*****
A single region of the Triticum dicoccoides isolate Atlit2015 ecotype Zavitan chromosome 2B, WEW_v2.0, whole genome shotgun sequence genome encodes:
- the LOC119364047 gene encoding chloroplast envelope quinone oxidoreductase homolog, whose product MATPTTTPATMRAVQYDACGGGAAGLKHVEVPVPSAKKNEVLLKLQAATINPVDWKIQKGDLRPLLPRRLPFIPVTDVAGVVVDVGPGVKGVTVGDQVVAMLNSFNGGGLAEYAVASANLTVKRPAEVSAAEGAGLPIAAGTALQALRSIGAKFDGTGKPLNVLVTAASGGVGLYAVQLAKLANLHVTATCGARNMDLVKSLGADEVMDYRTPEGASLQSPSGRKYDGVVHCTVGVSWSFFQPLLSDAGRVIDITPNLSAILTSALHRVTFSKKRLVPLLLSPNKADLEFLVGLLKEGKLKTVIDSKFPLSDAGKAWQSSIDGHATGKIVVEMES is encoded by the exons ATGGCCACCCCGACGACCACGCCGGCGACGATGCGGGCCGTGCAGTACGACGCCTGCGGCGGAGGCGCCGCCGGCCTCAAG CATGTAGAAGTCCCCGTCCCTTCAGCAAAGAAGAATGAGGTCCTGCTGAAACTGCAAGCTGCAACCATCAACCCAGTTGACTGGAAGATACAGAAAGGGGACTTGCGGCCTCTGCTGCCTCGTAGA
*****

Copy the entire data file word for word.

A single region of the Triticum dicoccoides isolate Atlit2015 ecotype Zavitan chromosome 2B, WEW_v2.0, whole genome shotgun sequence genome encodes:
- the LOC119364047 gene encoding chloroplast envelope quinone oxidoreductase homolog, whose product MATPTTTPATMRAVQYDACGGGAAGLKHVEVPVPSAKKNEVLLKLQAATINPVDWKIQKGDLRPLLPRRLPFIPVTDVAGVVVDVGPGVKGVTVGDQVVAMLNSFNGGGLAEYAVASANLTVKRPAEVSAAEGAGLPIAAGTALQALRSIGAKFDGTGKPLNVLVTAASGGVGLYAVQLAKLANLHVTATCGARNMDLVKSLGADEVMDYRTPEGASLQSPSGRKYDGVVHCTVGVSWSFFQPLLSDAGRVIDITPNLSAILTSALHRVTFSKKRLVPLLLSPNKADLEFLVGLLKEGKLKTVIDSKFPLSDAGKAWQSSIDGHATGKIVVEMES is encoded by the exons ATGGCCACCCCGACGACCACGCCGGCGACGATGCGGGCCGTGCAGTACGACGCCTGCGGCGGAGGCGCCGCCGGCCTCAAG CATGTAGAAGTCCCCGTCCCTTCAGCAAAGAAGAATGAGGTCCTGCTGAAACTGCAAGCTGCAACCATCAACCCAGTTGACTGGAAGATACAGAAAGGGGACTTGCGGCCTCTGCTGCCTCGTAGA